A number of studies tested a hypothesis that disparities in influenza vaccination will be exacerbated when vaccine supply declines or is delayed [17,50]. This is because vulnerable populations, such as underserved racial and ethnic populations, may face relatively greater barriers to accessing limited vaccines during such seasons with vaccine supply problem. Link et al. reported no significant change in disparities by race or ethnicity among the adults aged 65 or older during the 2004-2005 season compared to prior seasons based on their analysis of the U.S. nationally representative Behavioral Risk Factor Surveillance System (BRFSS) dataset [50].
A methodological limitation of the study by Link et al. motivated the study by the author and colleagues. Their limitation was due to the design of BRFSS datasets, collecting a different set of subjects every year and hence only enabling a cross-sectional analysis. However, a cross-sectional analysis is unable to adequately adjust for potential time-varying confounders (e.g., vaccine supply, health status and any unobservable factors) that may disproportionally affect persons in each racial/ethnic group. A cohort analysis can address this issue more appropriately. This is because potentially confounding variables within the same subjects are likely to change relatively little between two consecutive seasons.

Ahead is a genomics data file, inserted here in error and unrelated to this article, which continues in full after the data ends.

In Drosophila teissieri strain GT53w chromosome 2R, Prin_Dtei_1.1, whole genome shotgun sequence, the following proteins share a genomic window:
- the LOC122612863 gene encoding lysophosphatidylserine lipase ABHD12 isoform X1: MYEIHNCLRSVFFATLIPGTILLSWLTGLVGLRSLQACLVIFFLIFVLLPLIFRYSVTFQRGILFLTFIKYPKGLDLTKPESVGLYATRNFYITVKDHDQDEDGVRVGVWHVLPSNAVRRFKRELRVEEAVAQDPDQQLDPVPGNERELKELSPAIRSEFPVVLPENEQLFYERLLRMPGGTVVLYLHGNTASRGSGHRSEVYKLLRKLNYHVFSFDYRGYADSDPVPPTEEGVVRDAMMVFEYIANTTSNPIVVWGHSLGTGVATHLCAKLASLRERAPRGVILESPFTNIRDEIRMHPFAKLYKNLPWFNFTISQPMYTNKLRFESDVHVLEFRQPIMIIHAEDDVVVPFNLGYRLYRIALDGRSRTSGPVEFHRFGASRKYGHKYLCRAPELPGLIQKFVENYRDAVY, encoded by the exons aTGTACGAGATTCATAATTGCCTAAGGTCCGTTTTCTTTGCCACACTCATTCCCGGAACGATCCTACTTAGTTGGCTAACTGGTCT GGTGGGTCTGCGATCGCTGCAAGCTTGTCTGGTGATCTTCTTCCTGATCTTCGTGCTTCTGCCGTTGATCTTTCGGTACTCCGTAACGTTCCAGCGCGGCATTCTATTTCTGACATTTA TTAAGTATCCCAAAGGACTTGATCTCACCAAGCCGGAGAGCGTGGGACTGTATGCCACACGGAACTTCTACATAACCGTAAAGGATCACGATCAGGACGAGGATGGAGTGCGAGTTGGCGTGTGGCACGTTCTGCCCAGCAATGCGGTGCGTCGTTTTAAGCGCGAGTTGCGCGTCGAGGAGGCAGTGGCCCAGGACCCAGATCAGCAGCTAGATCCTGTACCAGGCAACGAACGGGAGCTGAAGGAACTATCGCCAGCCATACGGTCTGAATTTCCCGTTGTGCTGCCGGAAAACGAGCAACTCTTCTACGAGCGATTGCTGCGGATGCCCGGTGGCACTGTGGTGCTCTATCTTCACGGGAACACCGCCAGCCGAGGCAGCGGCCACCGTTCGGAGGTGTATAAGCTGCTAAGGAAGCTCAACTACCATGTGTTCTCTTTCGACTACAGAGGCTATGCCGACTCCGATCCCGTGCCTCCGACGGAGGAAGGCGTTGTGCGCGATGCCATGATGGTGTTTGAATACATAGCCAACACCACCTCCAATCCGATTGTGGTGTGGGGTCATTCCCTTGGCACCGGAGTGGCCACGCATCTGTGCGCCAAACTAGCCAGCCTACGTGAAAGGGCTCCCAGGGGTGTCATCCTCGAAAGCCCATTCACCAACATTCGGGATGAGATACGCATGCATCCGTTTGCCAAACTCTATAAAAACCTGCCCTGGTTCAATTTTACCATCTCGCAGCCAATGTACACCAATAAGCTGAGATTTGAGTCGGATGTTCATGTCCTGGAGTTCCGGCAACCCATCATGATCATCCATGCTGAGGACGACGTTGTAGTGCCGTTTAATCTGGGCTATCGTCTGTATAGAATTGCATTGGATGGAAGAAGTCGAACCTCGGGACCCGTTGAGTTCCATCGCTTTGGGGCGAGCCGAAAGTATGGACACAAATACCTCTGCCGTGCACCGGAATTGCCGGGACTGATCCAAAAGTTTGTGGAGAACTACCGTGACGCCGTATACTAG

Therefore, the study by the author and colleagues [17] implemented a cohort analysis of subjects followed over two consecutive seasons with different levels of vaccine supply. Specifically, this study conducted cross-sectional multivariable logistic regression analyses to examine whether racial/ethnic disparities in vaccination rates changed across two consecutive seasons: from (period 1) 2000-2001 and 2001-2002 seasons through (period 4) 2003-2004 and 2004-2005 seasons. The dependent variable was self-reported receipt of influenza vaccine across consecutive years among the U.S. nationally representative community dwelling non-Hispanic African-American (AA), non-Hispanic White (W), English-speaking Hispanic (EH) and Spanish-speaking Hispanic (SH) elderly, who were enrolled in the MCBS (weighted N = 8.23 - 8.99 million for periods 1-4). Independent variables included three racial/ethnic categories and sixteen individual level factors.